8. I think the hell of the application process is designed to make you appreciate First Break Home with your college freshman, when you discover it all Turned Out Fine. A year from now you will look back. Not fondly, but back.

    I love Ink, but I love Stovepipe even more. All that Inkyness with an extra dose of Soot mixed in.

  9. My condolences regarding the supplemental essays. I’m sure that hellish is an understatement — and at the holidays!! However, the sweater is gorgeous. The Madtosh Inky goodness is a perfect fit for that project.

  10. “I think this means that I am not planning to stop knitting anytime soon.”
    Oh, I do so hope so! Or not! Whatever one means that you continue knitting and writing and writing about knitting. I also hope that Son the First inherited some of your facility with words, so that there is maybe a teeny bit of enjoyment to be got out of the endless essay writing. (And that he appreciates a Certain Knitter’s editing experience as well.) But maybe these are vain hopes…

  11. I am pleased that I have no clue about supplemental essays. My 13 yo is applying to some high schools that require a paragraph about why you want to go to this school, but she scrawls them in pencil and no one worries too much.
    I do love that stitch pattern. I once made a fishnet Christmas stocking in that pattern, I believe. In black acrylic with gold sparkles. It is a very fine stocking indeed. Huge.
    Good luck with essays and any other upcoming stressors.

  12. Be happy you don’t have art students – supplemental essays and a portfolio, complete with paragraphs regarding each work. I will say my daughter wrote her common app essay on her own topic, I think that alone got her into a few schools where the admissions folk were just so tired of reading the same essay!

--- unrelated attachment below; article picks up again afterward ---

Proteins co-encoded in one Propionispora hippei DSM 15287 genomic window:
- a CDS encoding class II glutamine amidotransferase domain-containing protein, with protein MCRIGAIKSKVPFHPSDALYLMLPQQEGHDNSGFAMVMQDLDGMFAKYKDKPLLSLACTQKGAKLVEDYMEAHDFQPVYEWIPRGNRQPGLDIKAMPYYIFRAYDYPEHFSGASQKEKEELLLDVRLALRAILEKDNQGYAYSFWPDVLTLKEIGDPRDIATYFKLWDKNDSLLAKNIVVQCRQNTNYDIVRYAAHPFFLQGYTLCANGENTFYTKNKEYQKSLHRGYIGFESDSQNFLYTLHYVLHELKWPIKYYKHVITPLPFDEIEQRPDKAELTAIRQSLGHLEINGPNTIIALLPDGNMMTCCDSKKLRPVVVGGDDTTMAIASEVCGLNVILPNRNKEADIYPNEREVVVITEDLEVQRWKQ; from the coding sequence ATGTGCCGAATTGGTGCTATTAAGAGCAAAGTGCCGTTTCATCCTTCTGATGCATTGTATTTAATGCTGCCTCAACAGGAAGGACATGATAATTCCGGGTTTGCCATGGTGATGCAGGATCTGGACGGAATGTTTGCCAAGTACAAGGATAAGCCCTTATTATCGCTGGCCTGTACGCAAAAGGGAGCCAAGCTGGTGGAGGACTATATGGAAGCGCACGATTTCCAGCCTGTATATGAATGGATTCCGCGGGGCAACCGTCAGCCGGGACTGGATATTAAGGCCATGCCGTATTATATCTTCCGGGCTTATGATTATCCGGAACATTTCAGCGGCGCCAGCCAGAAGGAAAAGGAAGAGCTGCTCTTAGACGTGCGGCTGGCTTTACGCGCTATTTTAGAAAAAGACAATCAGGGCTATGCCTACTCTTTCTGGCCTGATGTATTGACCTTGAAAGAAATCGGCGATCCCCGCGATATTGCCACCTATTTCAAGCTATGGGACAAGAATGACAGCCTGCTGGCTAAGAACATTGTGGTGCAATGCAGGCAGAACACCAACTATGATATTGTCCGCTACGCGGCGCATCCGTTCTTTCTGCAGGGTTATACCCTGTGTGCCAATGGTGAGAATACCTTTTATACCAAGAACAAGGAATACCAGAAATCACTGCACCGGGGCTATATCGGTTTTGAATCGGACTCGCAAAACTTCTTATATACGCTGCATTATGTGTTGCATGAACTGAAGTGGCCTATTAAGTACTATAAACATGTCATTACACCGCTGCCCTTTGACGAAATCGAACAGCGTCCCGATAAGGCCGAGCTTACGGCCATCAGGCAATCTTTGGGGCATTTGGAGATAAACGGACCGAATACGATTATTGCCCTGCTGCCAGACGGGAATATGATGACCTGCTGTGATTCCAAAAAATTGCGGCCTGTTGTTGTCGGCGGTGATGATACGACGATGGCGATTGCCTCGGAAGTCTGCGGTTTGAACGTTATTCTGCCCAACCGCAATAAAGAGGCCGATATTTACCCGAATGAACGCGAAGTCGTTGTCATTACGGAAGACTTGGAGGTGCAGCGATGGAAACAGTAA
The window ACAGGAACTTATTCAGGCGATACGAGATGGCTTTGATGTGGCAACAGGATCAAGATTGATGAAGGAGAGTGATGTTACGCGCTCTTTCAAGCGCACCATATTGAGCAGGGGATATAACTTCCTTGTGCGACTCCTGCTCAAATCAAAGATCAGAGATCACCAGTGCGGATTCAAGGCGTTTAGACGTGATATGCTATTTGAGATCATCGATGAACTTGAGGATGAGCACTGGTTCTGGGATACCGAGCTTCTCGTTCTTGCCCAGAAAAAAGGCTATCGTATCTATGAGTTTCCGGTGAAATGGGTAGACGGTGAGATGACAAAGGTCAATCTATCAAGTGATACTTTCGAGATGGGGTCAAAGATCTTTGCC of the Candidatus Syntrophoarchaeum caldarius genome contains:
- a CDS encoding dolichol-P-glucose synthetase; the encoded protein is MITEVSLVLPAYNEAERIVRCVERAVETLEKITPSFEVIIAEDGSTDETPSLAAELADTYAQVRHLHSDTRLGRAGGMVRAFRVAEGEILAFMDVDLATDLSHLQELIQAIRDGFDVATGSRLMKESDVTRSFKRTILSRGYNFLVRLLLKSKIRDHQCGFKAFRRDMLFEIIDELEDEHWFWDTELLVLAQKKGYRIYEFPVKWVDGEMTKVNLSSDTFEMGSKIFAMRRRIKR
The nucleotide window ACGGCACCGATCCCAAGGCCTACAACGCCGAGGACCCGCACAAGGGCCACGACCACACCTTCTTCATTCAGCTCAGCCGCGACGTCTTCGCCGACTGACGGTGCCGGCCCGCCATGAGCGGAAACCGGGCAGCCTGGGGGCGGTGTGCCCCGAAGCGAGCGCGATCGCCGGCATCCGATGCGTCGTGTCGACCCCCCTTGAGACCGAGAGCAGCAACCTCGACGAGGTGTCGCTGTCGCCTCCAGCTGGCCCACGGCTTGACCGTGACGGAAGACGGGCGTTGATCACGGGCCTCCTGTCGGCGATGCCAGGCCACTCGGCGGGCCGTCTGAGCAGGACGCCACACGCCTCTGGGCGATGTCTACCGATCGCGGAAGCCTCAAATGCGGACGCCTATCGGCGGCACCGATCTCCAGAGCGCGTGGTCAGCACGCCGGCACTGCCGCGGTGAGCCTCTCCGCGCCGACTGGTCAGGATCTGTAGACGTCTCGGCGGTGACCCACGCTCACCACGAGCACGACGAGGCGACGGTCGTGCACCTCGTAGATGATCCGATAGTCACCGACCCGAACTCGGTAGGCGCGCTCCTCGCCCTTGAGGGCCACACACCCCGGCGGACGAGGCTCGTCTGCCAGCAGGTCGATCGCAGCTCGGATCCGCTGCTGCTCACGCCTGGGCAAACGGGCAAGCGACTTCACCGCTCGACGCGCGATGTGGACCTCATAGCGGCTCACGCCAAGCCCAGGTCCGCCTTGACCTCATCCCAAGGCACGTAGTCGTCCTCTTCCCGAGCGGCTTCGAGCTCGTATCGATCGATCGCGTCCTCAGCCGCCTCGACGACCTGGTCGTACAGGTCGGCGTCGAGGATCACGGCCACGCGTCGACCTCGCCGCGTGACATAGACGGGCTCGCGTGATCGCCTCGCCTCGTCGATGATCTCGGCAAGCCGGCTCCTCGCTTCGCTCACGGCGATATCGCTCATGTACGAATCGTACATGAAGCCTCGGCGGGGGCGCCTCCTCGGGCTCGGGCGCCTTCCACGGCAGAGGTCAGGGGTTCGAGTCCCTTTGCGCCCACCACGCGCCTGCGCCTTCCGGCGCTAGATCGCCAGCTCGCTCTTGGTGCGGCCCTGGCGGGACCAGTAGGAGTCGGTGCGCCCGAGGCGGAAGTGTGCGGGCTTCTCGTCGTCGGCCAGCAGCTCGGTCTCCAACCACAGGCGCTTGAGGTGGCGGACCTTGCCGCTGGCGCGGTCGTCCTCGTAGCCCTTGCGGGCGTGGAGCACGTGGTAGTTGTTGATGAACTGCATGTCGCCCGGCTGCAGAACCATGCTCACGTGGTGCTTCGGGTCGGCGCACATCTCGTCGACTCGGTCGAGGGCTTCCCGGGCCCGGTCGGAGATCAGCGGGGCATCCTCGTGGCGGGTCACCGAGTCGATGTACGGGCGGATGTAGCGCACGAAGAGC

13. college apps– our youngest is a HS junior and he is # 5
    Child thinks WE are way too relaxed about the process
    It is hardest for the first of the offspring
    knitting can only help

  14. i just have to say thank you for loving the imperfection in your (gorgeous!!) carpino. i knit a carlmont hoodie last winter and noticed at some point in the knitting of it that one of the skeins i used was darker than the others. it’s tosh dk in the cherry colorway and it makes me happy every time i look at it. it bothers me that there’s a definite line across my chest when i wear it, and yet at the same time it doesn’t bother me at all. i love the yarn and i love the pattern and i adored knitting it and now i adore wearing it.

    knitting is funny, isn’t it? i wouldn’t have bought a sweater with an unintentional line across the front, but because i knit every stitch in that sweater and i love the yarn so much i love the sweater.

  15. Such a pleasure to read about the sheer enjoyment of knitting! I think we all share this in our own way. I have been noticing lately how my knitting tastes have changed and evolved, just as my love for the craft has deepened. For example, I also do not mind frogging. In earlier years the need to frog back would have frustrated me so.